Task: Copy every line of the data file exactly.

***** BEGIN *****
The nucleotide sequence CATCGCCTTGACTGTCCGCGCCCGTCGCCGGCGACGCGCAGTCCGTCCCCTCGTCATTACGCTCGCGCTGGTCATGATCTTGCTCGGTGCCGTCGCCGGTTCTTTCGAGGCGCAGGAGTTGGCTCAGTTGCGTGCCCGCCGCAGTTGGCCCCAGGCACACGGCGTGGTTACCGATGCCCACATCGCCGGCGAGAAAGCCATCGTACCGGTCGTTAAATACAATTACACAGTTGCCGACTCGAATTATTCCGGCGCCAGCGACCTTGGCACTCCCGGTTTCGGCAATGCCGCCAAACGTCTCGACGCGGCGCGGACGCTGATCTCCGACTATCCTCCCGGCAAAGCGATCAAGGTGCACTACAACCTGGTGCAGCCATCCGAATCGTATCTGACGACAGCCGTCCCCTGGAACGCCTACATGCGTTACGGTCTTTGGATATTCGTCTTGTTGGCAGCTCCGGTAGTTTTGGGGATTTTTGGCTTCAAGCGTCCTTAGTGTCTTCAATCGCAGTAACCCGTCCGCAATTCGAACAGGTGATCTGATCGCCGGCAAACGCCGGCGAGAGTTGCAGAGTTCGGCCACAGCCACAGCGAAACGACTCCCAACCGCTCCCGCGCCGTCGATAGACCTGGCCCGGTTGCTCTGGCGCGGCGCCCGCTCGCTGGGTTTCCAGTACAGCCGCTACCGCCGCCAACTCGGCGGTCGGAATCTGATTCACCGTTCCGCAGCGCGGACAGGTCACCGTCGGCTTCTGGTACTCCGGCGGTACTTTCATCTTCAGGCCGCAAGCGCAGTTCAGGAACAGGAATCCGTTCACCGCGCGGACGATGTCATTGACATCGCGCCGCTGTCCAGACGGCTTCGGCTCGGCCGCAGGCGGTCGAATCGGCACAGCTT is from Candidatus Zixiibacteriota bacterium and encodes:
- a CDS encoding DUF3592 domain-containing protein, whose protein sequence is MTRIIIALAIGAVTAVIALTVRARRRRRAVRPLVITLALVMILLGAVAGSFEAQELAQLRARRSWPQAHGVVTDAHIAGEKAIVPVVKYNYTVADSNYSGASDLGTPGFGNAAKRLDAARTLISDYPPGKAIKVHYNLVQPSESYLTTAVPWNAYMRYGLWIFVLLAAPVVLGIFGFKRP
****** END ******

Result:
The nucleotide sequence CATCGCCTTGACTGTCCGCGCCCGTCGCCGGCGACGCGCAGTCCGTCCCCTCGTCATTACGCTCGCGCTGGTCATGATCTTGCTCGGTGCCGTCGCCGGTTCTTTCGAGGCGCAGGAGTTGGCTCAGTTGCGTGCCCGCCGCAGTTGGCCCCAGGCACACGGCGTGGTTACCGATGCCCACATCGCCGGCGAGAAAGCCATCGTACCGGTCGTTAAATACAATTACACAGTTGCCGACTCGAATTATTCCGGCGCCAGCGACCTTGGCACTCCCGGTTTCGGCAATGCCGCCAAACGTCTCGACGCGGCGCGGACGCTGATCTCCGACTATCCTCCCGGCAAAGCGATCAAGGTGCACTACAACCTGGTGCAGCCATCCGAATCGTATCTGACGACAGCCGTCCCCTGGAACGCCTACATGCGTTACGGTCTTTGGATATTCGTCTTGTTGGCAGCTCCGGTAGTTTTGGGGATTTTTGGCTTCAAGCGTCCTTAGTGTCTTCAATCGCAGTAACCCGTCCGCAATTCGAACAGGTGATCTGATCGCCGGCAAACGCCGGCGAGAGTTGCAGAGTTCGGCCACAGCCACAGCGAAACGACTCCCAACCGCTCCCGCGCCGTCGATAGACCTGGCCCGGTTGCTCTGGCGCGGCGCCCGCTCGCTGGGTTTCCAGTACAGCCGCTACCGCCGCCAACTCGGCGGTCGGAATCTGATTCACCGTTCCGCAGCGCGGACAGGTCACCGTCGGCTTCTGGTACTCCGGCGGTACTTTCATCTTCAGGCCGCAAGCGCAGTTCAGGAACAGGAATCCGTTCACCGCGCGGACGATGTCATTGACATCGCGCCGCTGTCCAGACGGCTTCGGCTCGGCCGCAGGCGGTCGAATCGGCACAGCTT is from Candidatus Zixiibacteriota bacterium and encodes:
- a CDS encoding DUF3592 domain-containing protein, whose protein sequence is MTRIIIALAIGAVTAVIALTVRARRRRRAVRPLVITLALVMILLGAVAGSFEAQELAQLRARRSWPQAHGVVTDAHIAGEKAIVPVVKYNYTVADSNYSGASDLGTPGFGNAAKRLDAARTLISDYPPGKAIKVHYNLVQPSESYLTTAVPWNAYMRYGLWIFVLLAAPVVLGIFGFKRP